Left by the Roadside

Today, I read the parable of the Good Samaritan. The thought that immediately came to mind was that there are many wounded people lying by the side of the road in our time and in our economy. We can look as far or as near as we want. We can see the thousands of Mexican farmers lying by the roadside as the result of free trade agreements run amok. We can see the new homeless lying on the side of the roads in Massachusetts.
Unfortunately, the many of rich and the powerful and even some “religious” leaders go to the other side of the road or ignore the pain and suffering of those who are lying by the roadside. In our individualistic society, it has become every person for him/herself. The philosophy often uttered is, “I have got mine you get yours.” Some passersby might even chide the wounded on the roadside, “Lift yourself up by your own bootstraps.” Their vision is so clouded that they did not notice that the victim does not have any boots. Some might throw a few dollars into some collection to put a band aid on a big social wound. Others will try to teach the victim how to fish. Little do they realize that the pond has been fished out by the rich and powerful who structure our society for their own gain.
The Gospel tells us that it is not all about moi. It is about us. We are in solidarity with the victims by the side of the road. Our calling is to work for the common god. Our goal, like Jesus’ goal, is to liberate people, to set them free from misery and suffering. As Paul says in Galatians, this is not a popular Gospel. He reminds the Galatians that being a servant of Christ does not help one win popularity contests.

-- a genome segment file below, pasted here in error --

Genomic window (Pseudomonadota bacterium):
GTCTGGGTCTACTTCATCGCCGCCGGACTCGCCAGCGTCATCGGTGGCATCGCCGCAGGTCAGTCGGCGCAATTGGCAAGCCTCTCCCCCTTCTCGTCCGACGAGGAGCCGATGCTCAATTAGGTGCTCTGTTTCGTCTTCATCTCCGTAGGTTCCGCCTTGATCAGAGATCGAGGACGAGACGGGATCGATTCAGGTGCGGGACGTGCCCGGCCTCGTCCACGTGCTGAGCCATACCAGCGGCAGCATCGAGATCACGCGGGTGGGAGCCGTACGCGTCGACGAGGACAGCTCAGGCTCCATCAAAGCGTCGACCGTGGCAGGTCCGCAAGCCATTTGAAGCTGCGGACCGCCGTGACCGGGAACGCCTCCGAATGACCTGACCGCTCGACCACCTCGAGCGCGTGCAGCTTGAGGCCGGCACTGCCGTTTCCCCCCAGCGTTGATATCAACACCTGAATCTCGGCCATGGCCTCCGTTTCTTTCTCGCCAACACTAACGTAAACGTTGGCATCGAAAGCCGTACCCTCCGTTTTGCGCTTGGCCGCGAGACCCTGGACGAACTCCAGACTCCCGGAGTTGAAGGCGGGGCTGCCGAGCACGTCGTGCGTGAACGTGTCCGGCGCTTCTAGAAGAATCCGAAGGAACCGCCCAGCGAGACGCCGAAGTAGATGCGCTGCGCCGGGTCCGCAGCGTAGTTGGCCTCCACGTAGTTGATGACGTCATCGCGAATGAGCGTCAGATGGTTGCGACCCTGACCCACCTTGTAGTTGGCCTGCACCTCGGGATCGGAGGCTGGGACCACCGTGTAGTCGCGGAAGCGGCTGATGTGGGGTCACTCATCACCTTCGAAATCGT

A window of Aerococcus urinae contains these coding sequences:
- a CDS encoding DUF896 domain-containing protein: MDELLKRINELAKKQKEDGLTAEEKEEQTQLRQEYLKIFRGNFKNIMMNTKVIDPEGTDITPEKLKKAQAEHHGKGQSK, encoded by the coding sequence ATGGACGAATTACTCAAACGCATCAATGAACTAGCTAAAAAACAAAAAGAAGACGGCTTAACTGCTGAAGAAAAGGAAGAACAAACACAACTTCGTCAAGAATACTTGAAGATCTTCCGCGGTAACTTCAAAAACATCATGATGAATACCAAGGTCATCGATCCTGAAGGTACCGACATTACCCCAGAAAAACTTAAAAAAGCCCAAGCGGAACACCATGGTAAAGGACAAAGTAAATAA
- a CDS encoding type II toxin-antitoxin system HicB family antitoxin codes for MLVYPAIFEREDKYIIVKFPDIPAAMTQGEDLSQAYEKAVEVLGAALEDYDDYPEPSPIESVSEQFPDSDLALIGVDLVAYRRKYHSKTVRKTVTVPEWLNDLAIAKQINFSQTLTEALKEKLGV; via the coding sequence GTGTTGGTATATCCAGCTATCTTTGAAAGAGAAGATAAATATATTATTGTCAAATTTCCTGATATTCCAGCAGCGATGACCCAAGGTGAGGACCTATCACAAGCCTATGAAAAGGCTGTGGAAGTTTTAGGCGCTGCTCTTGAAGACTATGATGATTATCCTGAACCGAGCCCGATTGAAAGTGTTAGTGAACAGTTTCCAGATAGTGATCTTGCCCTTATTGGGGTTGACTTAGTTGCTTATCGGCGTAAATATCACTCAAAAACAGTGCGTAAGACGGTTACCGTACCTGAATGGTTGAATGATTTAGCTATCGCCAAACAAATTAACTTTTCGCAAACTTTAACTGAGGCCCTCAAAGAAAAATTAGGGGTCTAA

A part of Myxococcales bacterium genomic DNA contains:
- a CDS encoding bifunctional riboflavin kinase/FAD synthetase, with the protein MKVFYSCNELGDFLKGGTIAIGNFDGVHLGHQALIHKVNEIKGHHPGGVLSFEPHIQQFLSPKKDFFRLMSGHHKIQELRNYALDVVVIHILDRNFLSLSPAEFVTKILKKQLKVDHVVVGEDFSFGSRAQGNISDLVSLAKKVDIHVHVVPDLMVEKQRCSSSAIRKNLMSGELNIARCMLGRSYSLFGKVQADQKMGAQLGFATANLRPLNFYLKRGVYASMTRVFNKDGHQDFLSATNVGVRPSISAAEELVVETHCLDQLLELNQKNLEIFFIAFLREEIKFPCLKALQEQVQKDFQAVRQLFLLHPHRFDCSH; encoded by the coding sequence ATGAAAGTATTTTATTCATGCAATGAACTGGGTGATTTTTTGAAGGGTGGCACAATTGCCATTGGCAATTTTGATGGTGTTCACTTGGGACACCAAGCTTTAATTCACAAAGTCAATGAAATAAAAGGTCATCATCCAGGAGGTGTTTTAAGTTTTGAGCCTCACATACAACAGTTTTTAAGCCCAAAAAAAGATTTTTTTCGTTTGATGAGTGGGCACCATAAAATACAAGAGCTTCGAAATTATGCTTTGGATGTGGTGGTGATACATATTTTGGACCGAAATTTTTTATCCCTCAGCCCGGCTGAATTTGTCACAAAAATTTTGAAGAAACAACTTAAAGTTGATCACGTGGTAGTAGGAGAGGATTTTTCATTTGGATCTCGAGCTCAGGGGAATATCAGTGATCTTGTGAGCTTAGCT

In spite of last week’s ill-conceived and highly questionable bailout, the today’s economic markets are falling even lower. More and more people in this country and across the globe will be left wounded and hurting by the roadside. They are the victims of unrestrained and unregulated human greed. I believe that greed which causes misery for other people violates the dignity of human life. Greed run amok is an intrinsic evil.
Where does that leave us as disciples of the One who came to serve? We too are to serve. We can take steps to alleviate the suffering of those by the way side. First, we need to realize that everything we have is gift—pure gift from a beneficent Creator. It is meant to be shared by all. Realizing this, we must examine our lives and find out how we can “live more simply so that others may simply live.” Doing this takes the Gospel from preaching to meddling as the saying goes. Helping the wayside victims begins with a rigorous analysis of our bloated lifestyles.
Second, we must make every opportunity to make sure people understand the Gospel as expressed in the social teaching of the church. The dignity of human life, not the profit margin, is the beginning and ending point of the Gospel. We live in solidarity with every other person on earth, even the victims lying wounded by the roadside. We have a responsibility to alleviate relievable human misery.